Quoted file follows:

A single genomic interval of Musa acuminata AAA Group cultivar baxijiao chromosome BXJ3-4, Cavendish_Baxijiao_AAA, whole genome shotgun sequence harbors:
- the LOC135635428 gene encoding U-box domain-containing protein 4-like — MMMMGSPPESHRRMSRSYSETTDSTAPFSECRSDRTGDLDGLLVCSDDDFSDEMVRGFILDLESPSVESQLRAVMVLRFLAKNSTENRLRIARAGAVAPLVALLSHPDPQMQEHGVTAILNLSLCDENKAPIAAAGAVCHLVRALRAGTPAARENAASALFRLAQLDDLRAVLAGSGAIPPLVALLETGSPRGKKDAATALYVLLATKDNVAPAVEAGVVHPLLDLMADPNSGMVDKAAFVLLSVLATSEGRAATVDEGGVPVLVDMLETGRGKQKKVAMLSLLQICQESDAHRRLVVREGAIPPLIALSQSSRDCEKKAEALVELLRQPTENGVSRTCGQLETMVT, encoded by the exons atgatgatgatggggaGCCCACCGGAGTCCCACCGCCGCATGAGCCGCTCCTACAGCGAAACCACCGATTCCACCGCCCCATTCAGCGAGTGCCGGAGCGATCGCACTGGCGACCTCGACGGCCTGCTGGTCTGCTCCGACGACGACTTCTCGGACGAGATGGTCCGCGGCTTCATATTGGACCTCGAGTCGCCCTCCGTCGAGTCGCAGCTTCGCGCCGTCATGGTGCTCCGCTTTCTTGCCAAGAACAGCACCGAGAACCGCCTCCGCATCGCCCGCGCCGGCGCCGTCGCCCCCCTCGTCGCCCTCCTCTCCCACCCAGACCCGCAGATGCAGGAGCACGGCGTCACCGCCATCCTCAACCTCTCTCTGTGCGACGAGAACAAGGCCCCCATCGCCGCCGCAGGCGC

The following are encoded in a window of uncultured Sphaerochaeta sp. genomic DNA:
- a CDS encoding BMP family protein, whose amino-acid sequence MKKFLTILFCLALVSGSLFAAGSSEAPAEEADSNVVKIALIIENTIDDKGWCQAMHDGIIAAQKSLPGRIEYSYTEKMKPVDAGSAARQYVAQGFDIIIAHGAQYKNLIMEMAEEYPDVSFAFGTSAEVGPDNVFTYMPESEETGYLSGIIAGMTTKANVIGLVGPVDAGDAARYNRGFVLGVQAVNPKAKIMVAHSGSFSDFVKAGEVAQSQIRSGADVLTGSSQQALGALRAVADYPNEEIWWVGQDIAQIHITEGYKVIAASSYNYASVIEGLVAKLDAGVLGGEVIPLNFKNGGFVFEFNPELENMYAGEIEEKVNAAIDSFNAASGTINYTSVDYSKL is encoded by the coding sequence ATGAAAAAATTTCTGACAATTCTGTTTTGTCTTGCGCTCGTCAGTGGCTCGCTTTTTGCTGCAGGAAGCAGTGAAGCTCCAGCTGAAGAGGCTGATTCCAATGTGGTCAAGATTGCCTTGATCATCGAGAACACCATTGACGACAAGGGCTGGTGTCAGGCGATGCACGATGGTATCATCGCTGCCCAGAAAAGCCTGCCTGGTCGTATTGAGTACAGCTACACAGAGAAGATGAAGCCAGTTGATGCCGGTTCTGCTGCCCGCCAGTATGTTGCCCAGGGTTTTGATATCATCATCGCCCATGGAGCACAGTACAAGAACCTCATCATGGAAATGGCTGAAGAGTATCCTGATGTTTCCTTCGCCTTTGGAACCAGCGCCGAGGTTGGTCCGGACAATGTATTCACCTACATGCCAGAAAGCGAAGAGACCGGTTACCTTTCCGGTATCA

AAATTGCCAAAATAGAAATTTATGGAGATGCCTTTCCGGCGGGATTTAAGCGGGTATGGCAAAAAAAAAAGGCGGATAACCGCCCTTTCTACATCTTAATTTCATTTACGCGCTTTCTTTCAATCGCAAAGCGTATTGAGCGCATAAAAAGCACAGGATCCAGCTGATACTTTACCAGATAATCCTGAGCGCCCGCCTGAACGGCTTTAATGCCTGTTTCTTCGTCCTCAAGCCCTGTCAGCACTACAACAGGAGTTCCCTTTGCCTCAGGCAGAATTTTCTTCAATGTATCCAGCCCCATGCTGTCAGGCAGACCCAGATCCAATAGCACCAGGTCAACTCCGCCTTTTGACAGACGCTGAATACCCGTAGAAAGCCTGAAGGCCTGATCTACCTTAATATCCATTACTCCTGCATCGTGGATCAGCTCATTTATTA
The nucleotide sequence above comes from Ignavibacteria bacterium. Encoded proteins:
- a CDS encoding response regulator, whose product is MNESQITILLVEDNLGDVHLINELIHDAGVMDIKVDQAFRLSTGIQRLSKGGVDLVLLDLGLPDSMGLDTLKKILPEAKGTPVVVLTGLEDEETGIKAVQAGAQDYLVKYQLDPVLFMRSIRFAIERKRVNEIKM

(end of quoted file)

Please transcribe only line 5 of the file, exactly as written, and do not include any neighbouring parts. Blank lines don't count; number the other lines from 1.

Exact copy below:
AAATTGCCAAAATAGAAATTTATGGAGATGCCTTTCCGGCGGGATTTAAGCGGGTATGGCAAAAAAAAAAGGCGGATAACCGCCCTTTCTACATCTTAATTTCATTTACGCGCTTTCTTTCAATCGCAAAGCGTATTGAGCGCATAAAAAGCACAGGATCCAGCTGATACTTTACCAGATAATCCTGAGCGCCCGCCTGAACGGCTTTAATGCCTGTTTCTTCGTCCTCAAGCCCTGTCAGCACTACAACAGGAGTTCCCTTTGCCTCAGGCAGAATTTTCTTCAATGTATCCAGCCCCATGCTGTCAGGCAGACCCAGATCCAATAGCACCAGGTCAACTCCGCCTTTTGACAGACGCTGAATACCCGTAGAAAGCCTGAAGGCCTGATCTACCTTAATATCCATTACTCCTGCATCGTGGATCAGCTCATTTATTA